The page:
It has also become harder for Pasifika people to get claims accepted over the last five years. The only time claim acceptance rates rose was between 2013 and 2017 when ACC employed Pasifika kaimahi within its cultural services team.
Auckland University co-head of Māori and Pacific Studies Jemaima Tiatia-Seath said this showed the need for ACC to provide culturally safe services, especially as women were less likely to seek healthcare or help for sexual abuse and domestic violence.
"Language barriers, cost, institutional racism - all those things can be quite daunting if you're someone that's already in a vulnerable position."
Minister rules out ACC overhaul
ACC Minister Carmel Sepuloni said the data "certainly shows" there is a problem.
"I wasn't surprised by it at all. In fact, I think many New Zealanders wouldn't be surprised by it."
But she ruled out a complete overhaul of the ACC legislation or instigating ACC cover for mental injuries suffered by women in the workplace.
"That's not something that's on the table at the moment," she said.
She has asked for advice, however, on policy options and what "could be done operationally" to reduce inequalities for women, Māori and Pasifika.
Addressing the inequities around birth injuries could be first on the cards.
"I've asked MBIE for policy advice on that, and whether or not down the track, we may be able to include that as something that ACC would cover."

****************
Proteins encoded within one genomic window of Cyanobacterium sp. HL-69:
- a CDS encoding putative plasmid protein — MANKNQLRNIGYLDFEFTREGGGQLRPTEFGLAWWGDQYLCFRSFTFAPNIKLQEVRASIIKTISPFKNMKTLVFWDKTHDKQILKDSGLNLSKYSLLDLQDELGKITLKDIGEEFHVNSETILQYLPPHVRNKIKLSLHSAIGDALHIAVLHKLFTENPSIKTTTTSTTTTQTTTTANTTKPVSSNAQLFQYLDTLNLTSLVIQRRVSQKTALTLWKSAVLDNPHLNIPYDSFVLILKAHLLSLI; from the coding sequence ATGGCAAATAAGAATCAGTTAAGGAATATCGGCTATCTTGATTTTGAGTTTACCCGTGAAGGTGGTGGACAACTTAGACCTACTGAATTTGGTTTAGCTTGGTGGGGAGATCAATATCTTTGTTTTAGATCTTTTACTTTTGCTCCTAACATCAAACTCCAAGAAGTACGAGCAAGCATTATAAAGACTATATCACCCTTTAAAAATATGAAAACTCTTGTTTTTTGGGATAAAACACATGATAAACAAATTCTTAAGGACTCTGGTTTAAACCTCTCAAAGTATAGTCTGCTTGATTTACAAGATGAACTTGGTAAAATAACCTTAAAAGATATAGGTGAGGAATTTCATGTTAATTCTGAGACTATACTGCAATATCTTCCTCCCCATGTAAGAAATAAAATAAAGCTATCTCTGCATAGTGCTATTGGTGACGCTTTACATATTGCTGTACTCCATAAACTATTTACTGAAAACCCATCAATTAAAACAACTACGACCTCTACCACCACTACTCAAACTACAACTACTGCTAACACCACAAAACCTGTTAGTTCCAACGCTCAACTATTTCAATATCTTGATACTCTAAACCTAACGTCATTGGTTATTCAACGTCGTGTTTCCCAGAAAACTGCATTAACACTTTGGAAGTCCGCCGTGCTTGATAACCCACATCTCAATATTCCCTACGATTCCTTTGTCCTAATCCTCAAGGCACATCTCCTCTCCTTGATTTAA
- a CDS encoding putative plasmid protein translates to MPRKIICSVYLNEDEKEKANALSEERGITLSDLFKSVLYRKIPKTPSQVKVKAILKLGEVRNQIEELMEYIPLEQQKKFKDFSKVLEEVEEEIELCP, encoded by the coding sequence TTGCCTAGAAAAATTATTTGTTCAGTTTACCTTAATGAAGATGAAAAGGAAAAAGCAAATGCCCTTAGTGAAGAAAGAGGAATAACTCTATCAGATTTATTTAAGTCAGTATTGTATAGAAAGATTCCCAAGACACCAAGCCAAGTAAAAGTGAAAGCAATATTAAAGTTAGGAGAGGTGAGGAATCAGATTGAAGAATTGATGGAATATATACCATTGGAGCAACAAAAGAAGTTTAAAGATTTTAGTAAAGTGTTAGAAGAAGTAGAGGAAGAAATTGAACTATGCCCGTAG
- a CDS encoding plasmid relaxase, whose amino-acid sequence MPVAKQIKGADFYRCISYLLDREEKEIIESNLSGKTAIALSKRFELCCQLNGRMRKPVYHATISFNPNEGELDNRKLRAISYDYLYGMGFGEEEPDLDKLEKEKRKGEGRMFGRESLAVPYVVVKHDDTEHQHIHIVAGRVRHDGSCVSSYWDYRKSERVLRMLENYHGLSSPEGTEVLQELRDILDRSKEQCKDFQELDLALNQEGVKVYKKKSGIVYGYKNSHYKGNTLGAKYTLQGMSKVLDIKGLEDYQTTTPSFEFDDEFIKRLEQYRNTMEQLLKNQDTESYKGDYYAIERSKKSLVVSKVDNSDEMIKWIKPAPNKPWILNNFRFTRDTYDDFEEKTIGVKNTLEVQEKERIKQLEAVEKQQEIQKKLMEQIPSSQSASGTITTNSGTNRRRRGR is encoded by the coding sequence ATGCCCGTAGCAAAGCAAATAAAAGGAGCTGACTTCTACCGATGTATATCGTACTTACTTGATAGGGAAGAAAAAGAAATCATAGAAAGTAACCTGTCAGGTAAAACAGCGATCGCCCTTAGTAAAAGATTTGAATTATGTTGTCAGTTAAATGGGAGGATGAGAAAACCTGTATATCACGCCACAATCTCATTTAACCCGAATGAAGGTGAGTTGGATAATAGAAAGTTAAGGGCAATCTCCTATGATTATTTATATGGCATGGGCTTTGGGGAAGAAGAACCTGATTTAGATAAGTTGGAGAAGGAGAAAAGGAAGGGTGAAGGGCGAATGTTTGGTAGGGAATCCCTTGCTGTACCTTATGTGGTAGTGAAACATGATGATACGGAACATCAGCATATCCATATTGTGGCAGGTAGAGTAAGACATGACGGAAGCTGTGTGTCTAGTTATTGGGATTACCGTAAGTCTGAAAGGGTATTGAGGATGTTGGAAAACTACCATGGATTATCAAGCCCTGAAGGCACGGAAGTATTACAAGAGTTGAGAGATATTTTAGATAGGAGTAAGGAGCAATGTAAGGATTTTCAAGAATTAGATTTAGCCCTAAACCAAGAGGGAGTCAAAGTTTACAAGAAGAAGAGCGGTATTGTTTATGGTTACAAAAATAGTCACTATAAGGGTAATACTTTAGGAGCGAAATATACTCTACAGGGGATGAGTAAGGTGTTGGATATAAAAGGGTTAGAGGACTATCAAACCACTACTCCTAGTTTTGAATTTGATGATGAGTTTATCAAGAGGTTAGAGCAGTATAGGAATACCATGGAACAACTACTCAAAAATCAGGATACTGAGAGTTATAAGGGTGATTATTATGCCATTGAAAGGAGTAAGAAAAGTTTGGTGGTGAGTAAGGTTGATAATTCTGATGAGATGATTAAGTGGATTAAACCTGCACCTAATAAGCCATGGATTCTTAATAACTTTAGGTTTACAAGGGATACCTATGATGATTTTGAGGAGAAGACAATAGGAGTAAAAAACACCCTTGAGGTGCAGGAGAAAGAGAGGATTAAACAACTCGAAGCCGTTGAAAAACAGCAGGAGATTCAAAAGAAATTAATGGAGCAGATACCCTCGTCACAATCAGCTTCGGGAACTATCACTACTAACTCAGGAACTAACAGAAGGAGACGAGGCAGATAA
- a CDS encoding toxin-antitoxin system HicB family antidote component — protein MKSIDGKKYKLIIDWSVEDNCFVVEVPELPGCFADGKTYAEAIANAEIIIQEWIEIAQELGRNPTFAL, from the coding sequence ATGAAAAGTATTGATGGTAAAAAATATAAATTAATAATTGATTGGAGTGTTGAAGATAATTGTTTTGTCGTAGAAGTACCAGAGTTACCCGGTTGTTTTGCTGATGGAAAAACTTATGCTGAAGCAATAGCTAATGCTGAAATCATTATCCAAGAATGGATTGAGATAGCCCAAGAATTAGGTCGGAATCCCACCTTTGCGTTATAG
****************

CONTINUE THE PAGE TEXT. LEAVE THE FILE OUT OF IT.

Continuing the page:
She also wanted to find out why fewer women filed sporting and work-related injury claims, and why women had a harder time getting an ACC claim accepted than men.
"We need to look at why that is the case and if there's anything that can be done operationally, to ensure that there's balance there, and that women are getting access to the ACC scheme that is for all New Zealanders."
But the minister wouldn't commit to changes.
"I don't want to over promise and over commit at this stage. We are in the early phases of looking at this information and determining where we might go with it."
ACC declined to be interviewed, but in a statement its chief customer officer Emma Powell said more work was needed to understand the inequities highlighted in the data.
"We also know that differences in experience and access are likely to arise from a broad range of societal, institutional, community and individual factors. We don't have conclusive information on this possible inequality yet so we are taking the time to fully explore this issue."